Scholarly Speculations: New Federal Dietary Guidelines – The Good, The Bad, and The…Sugary?

New federal dietary guidelines announced on Thursday urge Americans to drastically cut back on sugar, and for the first time have singled out teenage boys and men for eating too much meat.

Source: New Dietary Guidelines Urge Less Sugar for All and Less Protein for Boys and Men – The New York Times

Sometimes I think I’ve got a real beef with the Department of Health and Human Services. (Eh? EHH?? GET IT? BECAUSE BEEF–ok.)

I think the main issue is here is trying to prescribe a One Size Fits All diet to an incredibly vast, diverse population like the great melting fondue pot of America. The FDA or HHS puts out new guidelines and then everyone panics because it bears no resemblance whatsoever to their own diet. And then come in the complaints and lawsuits from the Eat Seven Hamburgers A Day lobbyists, who say that 64 oz. of beef in one sitting isn’t bad for everyone, it’s actually good for everyone! Because of a study they sponsored! And let’s not even mention the Vegans Who Won’t Eat Anything Cooked Over 117° club.

It’s easy to demonize one particular thing to get your point across. Take saturated fat, for example. These most recent guidelines recommend consuming “less than 10 percent of calories per day from saturated fats”. This isn’t new. Saturated fat has pretty much been the ugly stepsister of “monounsaturated” and “polyunsaturated” fats for years. Get it pounded into your head long enough, and why wouldn’t you believe there’s nothing redeemable whatsoever about saturated fat?

But not all saturated fat is the same (coconut oil, anyone?). And what about all of these large, exhaustive studies showing no evidence of saturated fat increasing heart attacks or other cardiac events? HMMM. The same goes for limiting cholesterol, or sodium – I could go on.

But you have to look at things individually (how does saturated fat fit into your personal dietary needs?), understand that no one dietary element exists alone in a vacuum (saturated fat often accompanies good animal sources of protein, or calcium in cheeses), and make an informed decision from there.

That being said, I don’t mean to vilify this entire study – high fives all around for FINALLY recommending we limit added sugars. That’s a great start! While it’s important to be cognizant of all sugars present in a food, added sugars are especially nefarious. I mean, America really likes adding sugar to everything. Your peanut butter, your mayo, even your friggin’ CHICKEN STOCK. Seriously. We add sugar to so much crap that a fresh orange off the shelf doesn’t taste “sweet” enough. So we grab an Orange Fanta instead. It’s not even our fault – it’s just what we’re used to.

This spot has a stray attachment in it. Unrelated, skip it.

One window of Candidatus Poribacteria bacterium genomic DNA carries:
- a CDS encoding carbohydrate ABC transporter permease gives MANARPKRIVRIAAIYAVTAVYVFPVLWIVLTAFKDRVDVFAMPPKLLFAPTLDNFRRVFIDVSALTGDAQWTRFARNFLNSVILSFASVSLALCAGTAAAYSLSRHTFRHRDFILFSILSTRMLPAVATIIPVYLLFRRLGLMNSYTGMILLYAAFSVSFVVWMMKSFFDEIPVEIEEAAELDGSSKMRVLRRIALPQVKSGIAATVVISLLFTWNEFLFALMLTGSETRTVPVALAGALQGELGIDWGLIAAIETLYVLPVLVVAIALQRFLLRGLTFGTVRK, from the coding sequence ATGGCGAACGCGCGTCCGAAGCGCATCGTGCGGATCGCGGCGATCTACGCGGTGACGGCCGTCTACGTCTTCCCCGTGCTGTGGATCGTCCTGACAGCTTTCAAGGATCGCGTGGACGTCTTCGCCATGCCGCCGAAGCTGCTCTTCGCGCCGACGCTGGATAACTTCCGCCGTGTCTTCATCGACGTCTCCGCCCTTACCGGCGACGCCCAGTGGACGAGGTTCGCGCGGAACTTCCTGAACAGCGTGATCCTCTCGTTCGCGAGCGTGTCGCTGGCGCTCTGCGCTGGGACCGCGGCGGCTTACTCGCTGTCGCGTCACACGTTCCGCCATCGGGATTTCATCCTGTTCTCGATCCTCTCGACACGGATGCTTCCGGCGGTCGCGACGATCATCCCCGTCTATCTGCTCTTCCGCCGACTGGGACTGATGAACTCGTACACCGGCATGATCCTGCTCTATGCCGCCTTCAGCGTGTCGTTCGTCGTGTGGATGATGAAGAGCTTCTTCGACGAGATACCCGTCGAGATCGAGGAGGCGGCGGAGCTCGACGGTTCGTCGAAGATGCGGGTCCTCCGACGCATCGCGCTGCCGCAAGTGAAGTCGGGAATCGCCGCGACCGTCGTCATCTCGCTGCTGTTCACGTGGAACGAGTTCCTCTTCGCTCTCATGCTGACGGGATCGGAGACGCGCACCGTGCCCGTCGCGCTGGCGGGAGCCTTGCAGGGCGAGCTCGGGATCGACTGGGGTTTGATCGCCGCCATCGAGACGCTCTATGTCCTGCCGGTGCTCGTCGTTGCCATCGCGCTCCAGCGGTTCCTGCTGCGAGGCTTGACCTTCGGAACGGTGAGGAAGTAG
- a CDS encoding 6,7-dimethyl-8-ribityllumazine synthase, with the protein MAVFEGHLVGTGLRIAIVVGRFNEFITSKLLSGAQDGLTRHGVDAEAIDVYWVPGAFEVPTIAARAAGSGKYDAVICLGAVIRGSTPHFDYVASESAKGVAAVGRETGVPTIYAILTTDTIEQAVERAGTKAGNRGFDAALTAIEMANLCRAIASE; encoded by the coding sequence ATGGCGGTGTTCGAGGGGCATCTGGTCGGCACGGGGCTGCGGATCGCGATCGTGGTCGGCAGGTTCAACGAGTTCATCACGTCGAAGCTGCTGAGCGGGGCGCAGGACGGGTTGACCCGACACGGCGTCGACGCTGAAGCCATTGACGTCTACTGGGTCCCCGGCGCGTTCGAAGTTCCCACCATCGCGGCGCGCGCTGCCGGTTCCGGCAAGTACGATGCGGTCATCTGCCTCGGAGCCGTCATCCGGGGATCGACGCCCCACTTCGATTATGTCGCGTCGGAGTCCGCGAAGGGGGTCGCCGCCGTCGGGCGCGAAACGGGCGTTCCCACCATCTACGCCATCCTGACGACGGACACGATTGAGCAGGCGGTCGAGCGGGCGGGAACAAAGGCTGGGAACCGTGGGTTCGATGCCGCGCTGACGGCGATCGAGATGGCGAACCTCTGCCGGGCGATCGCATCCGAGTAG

Sugar, like all carbohydrates, are the body’s easiest source of fuel. When you need a midday pick me up, you might reach for something with easily digestible carbs to give you a quick boost. Simple carbs are also found in fruits, veggies, and dairy products. But these have fiber (the good stuff!) and protein that slow the process. Syrup, sodas, that Snickers bar – they don’t have those. Their sugar is added, goes directly to your brain’s reward center, and half an hour later provides a thrilling sugar crash that has you craving even more sugar. So fun!! And useful!! Definitely what you wanted!!!

And it’s easy to hide added sugars in plain sight. For example: you decide to try some almond milk. You’ve heard all the good stuff: high in calcium, lower calories, healthy fats. So you grab a half-gallon of the ‘Original’ variety, smugly pour yourself a glass, and then take a look at the ingredients: almonds, water, evaporated cane juice…

–WAIT A MINUTE. THAT’S SUGAR. Just because it’s hiding behind another fancy alias, it’s still sugar. Dextrose, cane syrup, maltodextrin – all of those are sugar, even if it doesn’t directly call it that. Almonds have naturally occurring sugar, yes. But this was added. Why? Because we can, apparently.

So keep an eye out for ‘unsweetened’, or ‘no sugar added’ varieties – and in the meantime, a study like this might change the way we label our foods. And heck, grab that Snickers if you really want it. Just know exactly how it can affect you, and go from there.

And finally, yes – teenage boys could probably benefit from occasionally switching out that hamburger for a salad. Sorry about that, Eat Seven Hamburgers A Day lobbyists. Better luck next time?

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